At Some Point I Stopped Doing SEO and Started Management Consulting

I originally got into SEO because the idea of creating massive amounts of traffic for a website out of thin air was the most exciting thing I could imagine. It felt like being a superhero. That idea has since matured but the desire to affect huge change on web business has never died. A management consulting approach has come out of this drive for big results, today more than ever web businesses rely on complex teams of people working in unison. Changing websites like this is about affecting change with people.

There is a massive need to understand how businesses operate online

There was an interesting phenomenon I’ve seen as I’ve worked on websites from the one man shops all the way up to biggest brands in the world; they all are struggling to find certainty in how to invest into online platforms. There are plenty of public examples but let me assure you these conversations are happening at every level of online focused companies. Despite the interest very few companies have been able to reconcile the speed and variable rewards of online focused marketing. Everyone is looking for the same thing, that stable channel to invest in that gives a predictable and profitable result.

ROI driven online marketing investments exist

Can you guess the website?

So what does this ROI based marketing look like? It’s two parts:

  1. Get smart people who understand your business testing out opportunities for growth
  2. Once you find a potential engine of growth execute it

There is no expert who can help you skip this process. No one can guarantee you results in any marketing channel online. Smart people reduce that barrier and smart people with experience can turbo charge it but until proven every idea is just a test.

Tests are unfortunately not things businesses are used to investing in. In fact for most businesses this would be a significant departure from anything they have tried before. How do you get budget for testing? How do you justify spending a whole month figuring out things that didn’t work? These are great questions but unfortunately there is no single answer.

In startups I’ve found the biggest hurdle is investing in something without a concrete ROI attached. Established companies often struggle to execute upon likely successes. In both instances the answer is the same, talk to the people involved and find out why things are the way they are. Just as important is that they need to see and hear you appreciating their concerns.  If you are going to ask for someone to do something far outside their comfort zone you better show them you have their best interest at heart.

1. Get smart people who understand your business testing out opportunities for growth

The reality is that most businesses looking towards marketing experts have already found an engine to drive their business forward and pushed it to the point of diminishing returns. That means the easy money is gone. Finding the next pivot for the business is going to be hard work no matter how you slice it. Even more challenging is that the business was originally setup to support a different channel, there may not be enough people, skills or resources in place to get started right away.

That said, how a business approaches this challenge determines their long term viability online. It genuinely is that important.

2. Once you find a potential engine of growth execute it

Interestingly enough, many businesses are in fact sitting on profitable opportunities. It sounds like it should be a simple problem but appreciate it’s not. You need to find out why things were set the way they are. The branding and PR teams don’t talk? Why?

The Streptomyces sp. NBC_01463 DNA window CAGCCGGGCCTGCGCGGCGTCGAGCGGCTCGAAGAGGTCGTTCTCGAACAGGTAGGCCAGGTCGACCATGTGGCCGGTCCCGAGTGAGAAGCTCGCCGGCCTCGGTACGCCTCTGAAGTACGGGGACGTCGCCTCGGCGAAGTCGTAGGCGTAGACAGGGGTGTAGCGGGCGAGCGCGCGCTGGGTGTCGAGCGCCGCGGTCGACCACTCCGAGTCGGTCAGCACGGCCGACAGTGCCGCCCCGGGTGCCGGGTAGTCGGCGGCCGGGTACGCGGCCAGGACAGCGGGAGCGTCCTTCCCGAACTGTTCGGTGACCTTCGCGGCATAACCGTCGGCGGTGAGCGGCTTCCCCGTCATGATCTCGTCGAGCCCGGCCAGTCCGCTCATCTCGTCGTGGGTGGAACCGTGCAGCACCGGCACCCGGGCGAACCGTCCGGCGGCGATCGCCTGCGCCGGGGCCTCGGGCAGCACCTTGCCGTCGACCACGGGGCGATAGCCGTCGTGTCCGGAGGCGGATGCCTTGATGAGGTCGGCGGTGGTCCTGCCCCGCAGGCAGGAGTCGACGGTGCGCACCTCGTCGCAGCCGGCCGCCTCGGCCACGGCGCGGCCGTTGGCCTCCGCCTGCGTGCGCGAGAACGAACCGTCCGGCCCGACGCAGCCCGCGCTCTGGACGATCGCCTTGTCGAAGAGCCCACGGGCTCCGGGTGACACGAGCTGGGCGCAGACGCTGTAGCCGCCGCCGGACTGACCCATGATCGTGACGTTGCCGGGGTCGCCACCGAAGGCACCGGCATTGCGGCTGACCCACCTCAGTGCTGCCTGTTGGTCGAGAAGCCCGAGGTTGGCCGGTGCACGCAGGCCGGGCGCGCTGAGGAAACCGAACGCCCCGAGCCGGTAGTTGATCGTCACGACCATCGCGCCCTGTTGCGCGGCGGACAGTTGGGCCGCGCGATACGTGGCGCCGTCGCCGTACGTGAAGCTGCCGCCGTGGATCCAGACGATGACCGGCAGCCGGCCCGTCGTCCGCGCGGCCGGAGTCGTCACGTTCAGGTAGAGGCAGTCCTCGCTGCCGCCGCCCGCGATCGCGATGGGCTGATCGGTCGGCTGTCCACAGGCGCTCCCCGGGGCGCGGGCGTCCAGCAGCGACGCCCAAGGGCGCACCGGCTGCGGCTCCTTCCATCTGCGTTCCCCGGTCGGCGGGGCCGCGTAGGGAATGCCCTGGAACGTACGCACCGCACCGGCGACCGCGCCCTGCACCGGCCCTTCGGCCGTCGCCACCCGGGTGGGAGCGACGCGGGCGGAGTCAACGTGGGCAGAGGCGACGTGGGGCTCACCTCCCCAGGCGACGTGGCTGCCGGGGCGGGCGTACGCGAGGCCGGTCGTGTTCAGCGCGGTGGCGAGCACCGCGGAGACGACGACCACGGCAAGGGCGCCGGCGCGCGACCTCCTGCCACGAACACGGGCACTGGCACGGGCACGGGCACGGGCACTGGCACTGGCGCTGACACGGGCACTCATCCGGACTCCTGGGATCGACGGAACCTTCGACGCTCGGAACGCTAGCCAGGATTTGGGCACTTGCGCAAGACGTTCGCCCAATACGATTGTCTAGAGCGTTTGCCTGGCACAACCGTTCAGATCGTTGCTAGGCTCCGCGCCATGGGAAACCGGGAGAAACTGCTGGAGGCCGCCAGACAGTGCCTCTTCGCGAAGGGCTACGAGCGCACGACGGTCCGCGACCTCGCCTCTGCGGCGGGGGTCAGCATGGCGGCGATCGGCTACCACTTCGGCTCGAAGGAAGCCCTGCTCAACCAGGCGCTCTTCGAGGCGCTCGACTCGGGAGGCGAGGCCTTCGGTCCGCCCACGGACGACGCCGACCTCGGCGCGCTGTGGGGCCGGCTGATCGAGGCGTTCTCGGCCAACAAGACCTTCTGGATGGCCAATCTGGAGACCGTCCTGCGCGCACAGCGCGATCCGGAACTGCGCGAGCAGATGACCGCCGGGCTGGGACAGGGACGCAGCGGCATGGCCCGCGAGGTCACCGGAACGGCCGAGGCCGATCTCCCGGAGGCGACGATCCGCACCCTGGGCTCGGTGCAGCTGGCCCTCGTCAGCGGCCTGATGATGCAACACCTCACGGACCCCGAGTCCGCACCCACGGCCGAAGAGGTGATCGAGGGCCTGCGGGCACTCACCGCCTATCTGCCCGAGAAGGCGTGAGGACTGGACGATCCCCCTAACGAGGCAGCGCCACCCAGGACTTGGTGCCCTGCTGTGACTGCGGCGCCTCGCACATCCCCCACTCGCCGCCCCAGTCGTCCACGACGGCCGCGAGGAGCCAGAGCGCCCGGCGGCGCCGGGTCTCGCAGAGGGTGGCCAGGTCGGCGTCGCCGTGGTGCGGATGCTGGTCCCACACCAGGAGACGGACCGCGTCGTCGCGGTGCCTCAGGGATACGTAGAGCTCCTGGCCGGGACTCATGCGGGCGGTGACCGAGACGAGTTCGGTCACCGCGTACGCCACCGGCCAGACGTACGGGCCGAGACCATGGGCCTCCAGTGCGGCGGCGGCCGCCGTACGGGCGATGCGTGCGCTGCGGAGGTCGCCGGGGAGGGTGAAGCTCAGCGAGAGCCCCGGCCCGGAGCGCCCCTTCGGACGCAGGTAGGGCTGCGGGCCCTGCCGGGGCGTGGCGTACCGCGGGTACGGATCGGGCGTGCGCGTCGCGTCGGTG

How you affect change is to understand both the reality of the situation and how it came to be. If your ideas connect with a genuine business goal, respect the key considerations and can demonstrate your knowledge to the people involved; just maybe you will get to be a superhero.

If that all sounds fun shoot me an email at about working with me at the Distilled New York City office.

Chris Warren

Chris Warren

Chris started his career as a professional poker player for five years. He soon realized that life in Las Vegas wouldn't be the last stop in his career and started building for profit websites on the side. This wasn't successful but eventually it...   read more

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  1. SEO and Online Marketing are new terms and ideas for many of our clients. We spend a lot of time trying to find the best answer for why a company should invest in testing especially if they don't have any guarantee of ROI. But as you said, there is no single answer.

    I've found the best way is to get as much information about the client and the industry as possible and to make sure that all expectations for the projects are given. Let the "hard work" take it from there. Thanks for the post!

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  2. Hi Chris,

    Very well written Article. Do you think there is SEO future ?
    There are too many SEO experts working and they have been working from years, Do you think they will have work in near future ?

    Thank you


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    • Chris Warren

      Hey Saif,

      I definitely don't think SEO is going anywhere in fact I think the trend is going the opposite way. SEO is actually getting more credibility within the business community, every company understands that Google/search has a significant impact on their visibility that they can't ignore.


  3. Hi Chris,

    i have the same question like Saif ,do you think that seo have any future .as you know Google is changing every day.I just read a article of Dr. Pete on seomoz about serp crowding .if those things happen then it will show up only brands on the 1st page people like me small seo's will be killed by these changes.Please Guide.